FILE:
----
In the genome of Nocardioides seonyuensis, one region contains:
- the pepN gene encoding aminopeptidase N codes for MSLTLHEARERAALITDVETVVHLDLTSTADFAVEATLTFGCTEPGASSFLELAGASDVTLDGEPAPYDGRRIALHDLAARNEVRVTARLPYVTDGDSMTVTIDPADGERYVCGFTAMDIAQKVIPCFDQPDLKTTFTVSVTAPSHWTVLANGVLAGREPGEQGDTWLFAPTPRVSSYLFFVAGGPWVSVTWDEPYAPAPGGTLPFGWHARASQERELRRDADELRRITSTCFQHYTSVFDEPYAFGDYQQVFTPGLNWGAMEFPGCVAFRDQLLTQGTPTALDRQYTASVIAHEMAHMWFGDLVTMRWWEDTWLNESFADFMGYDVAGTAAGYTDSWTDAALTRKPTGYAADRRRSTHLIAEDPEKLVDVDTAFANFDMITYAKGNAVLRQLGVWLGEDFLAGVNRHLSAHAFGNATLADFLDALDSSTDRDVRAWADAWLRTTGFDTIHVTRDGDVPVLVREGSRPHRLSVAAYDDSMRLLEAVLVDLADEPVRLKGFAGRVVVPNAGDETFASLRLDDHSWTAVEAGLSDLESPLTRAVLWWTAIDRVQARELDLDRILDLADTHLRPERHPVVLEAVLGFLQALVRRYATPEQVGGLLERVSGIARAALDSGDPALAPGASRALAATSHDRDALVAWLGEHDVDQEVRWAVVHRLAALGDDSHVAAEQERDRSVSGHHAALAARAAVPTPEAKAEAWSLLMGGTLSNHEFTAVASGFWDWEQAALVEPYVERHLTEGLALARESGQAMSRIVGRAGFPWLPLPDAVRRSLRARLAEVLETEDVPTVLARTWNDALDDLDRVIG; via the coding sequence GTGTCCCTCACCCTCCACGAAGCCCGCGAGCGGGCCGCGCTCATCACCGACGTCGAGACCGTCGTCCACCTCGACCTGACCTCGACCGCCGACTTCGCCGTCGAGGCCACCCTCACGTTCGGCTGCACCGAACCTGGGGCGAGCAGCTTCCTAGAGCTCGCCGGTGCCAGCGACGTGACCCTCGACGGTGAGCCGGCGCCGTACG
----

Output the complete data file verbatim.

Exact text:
In the genome of Nocardioides seonyuensis, one region contains:
- the pepN gene encoding aminopeptidase N codes for MSLTLHEARERAALITDVETVVHLDLTSTADFAVEATLTFGCTEPGASSFLELAGASDVTLDGEPAPYDGRRIALHDLAARNEVRVTARLPYVTDGDSMTVTIDPADGERYVCGFTAMDIAQKVIPCFDQPDLKTTFTVSVTAPSHWTVLANGVLAGREPGEQGDTWLFAPTPRVSSYLFFVAGGPWVSVTWDEPYAPAPGGTLPFGWHARASQERELRRDADELRRITSTCFQHYTSVFDEPYAFGDYQQVFTPGLNWGAMEFPGCVAFRDQLLTQGTPTALDRQYTASVIAHEMAHMWFGDLVTMRWWEDTWLNESFADFMGYDVAGTAAGYTDSWTDAALTRKPTGYAADRRRSTHLIAEDPEKLVDVDTAFANFDMITYAKGNAVLRQLGVWLGEDFLAGVNRHLSAHAFGNATLADFLDALDSSTDRDVRAWADAWLRTTGFDTIHVTRDGDVPVLVREGSRPHRLSVAAYDDSMRLLEAVLVDLADEPVRLKGFAGRVVVPNAGDETFASLRLDDHSWTAVEAGLSDLESPLTRAVLWWTAIDRVQARELDLDRILDLADTHLRPERHPVVLEAVLGFLQALVRRYATPEQVGGLLERVSGIARAALDSGDPALAPGASRALAATSHDRDALVAWLGEHDVDQEVRWAVVHRLAALGDDSHVAAEQERDRSVSGHHAALAARAAVPTPEAKAEAWSLLMGGTLSNHEFTAVASGFWDWEQAALVEPYVERHLTEGLALARESGQAMSRIVGRAGFPWLPLPDAVRRSLRARLAEVLETEDVPTVLARTWNDALDDLDRVIG; via the coding sequence GTGTCCCTCACCCTCCACGAAGCCCGCGAGCGGGCCGCGCTCATCACCGACGTCGAGACCGTCGTCCACCTCGACCTGACCTCGACCGCCGACTTCGCCGTCGAGGCCACCCTCACGTTCGGCTGCACCGAACCTGGGGCGAGCAGCTTCCTAGAGCTCGCCGGTGCCAGCGACGTGACCCTCGACGGTGAGCCGGCGCCGTACG